Researchers at the University of Waterloo reached an important milestone this summer by logging their 100th kilometre on public roads in a self-driving car.
Recorded in an industrial area of Waterloo, it was the culmination of almost two years of work since the research team won approval from the Ontario government to do on-road testing in an autonomous vehicle pilot program.
“We’re pulling this off and 100 kilometres is symbolic of that,” says Krzysztof Czarnecki, co-lead of more than 60 professors, engineers, researchers and graduate students working on the project. “It’s a number you can’t reach without having a robust system.”
The research team also showed off its progress in October by giving demonstration rides to more than 100 guests from the media, the University and industry partners at a test track in Waterloo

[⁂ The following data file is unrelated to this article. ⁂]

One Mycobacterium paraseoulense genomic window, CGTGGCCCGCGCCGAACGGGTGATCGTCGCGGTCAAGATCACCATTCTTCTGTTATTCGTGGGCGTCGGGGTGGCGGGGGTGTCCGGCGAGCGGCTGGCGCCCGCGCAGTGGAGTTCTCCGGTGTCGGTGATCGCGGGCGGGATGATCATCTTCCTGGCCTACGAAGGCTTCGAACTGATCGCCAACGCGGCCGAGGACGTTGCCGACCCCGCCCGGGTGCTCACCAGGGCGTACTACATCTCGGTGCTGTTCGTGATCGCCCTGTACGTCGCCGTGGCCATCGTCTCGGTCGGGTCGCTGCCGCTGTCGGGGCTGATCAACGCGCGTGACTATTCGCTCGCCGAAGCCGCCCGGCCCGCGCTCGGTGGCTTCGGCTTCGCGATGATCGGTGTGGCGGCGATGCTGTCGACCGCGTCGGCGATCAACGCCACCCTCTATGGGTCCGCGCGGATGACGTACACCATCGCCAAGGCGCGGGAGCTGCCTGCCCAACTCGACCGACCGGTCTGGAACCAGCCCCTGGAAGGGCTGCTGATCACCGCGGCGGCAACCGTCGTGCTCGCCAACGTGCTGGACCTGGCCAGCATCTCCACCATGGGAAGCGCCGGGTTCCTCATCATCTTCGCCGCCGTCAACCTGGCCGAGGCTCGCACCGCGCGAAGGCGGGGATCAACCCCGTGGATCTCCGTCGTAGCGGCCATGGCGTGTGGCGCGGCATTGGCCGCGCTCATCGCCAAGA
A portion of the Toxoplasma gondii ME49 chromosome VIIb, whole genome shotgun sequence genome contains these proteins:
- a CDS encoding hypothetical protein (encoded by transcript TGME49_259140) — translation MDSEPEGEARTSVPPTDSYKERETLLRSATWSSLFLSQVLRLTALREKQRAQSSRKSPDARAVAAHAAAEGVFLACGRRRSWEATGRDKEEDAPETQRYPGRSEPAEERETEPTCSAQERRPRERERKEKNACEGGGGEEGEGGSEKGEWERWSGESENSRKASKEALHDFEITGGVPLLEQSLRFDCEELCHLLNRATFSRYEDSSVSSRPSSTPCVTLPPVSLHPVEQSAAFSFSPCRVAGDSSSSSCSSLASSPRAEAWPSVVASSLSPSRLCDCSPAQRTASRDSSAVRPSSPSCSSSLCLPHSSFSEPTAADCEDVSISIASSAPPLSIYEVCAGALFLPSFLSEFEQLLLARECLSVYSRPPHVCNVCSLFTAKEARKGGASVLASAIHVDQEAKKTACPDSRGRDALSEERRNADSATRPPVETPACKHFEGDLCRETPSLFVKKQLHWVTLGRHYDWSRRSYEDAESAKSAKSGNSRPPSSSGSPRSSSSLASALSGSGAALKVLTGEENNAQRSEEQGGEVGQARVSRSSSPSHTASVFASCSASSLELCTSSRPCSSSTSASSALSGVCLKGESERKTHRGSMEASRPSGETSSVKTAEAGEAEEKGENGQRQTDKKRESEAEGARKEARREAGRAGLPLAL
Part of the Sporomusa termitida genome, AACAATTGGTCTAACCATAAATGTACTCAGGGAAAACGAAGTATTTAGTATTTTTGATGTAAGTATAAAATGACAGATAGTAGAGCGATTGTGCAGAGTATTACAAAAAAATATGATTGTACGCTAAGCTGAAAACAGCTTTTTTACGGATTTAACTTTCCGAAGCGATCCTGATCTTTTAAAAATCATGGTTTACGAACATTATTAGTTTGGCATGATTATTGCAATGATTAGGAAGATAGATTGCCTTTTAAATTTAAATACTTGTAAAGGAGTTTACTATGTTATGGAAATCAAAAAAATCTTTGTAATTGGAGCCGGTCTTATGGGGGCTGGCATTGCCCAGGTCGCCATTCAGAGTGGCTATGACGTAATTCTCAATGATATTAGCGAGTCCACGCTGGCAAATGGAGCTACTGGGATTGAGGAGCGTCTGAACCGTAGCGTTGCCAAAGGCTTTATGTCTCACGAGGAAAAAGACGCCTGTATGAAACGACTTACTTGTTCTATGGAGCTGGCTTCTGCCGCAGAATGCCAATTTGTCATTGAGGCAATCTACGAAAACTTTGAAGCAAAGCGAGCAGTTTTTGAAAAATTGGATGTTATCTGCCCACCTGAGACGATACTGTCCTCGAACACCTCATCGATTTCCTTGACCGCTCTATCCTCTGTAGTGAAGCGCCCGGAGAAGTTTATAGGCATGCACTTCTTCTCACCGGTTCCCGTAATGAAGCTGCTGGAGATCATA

Autonomoose, the modified Lincoln MKZ hybrid sedan at the heart of the initiative, completed several complex manoeuvres on its own after the driver behind the wheel turned over control to its self-driving systems.
That included identifying and avoiding hay bales set up as an obstacle, stopping for a parked car in its lane and negotiating a left turn at an intersection after yielding to an oncoming vehicle.
To make such manoeuvres possible, Autonomoose is equipped with nine cameras, LiDAR and radar scanners, and other sensory devices that gather data for processing by sophisticated on-board computer software.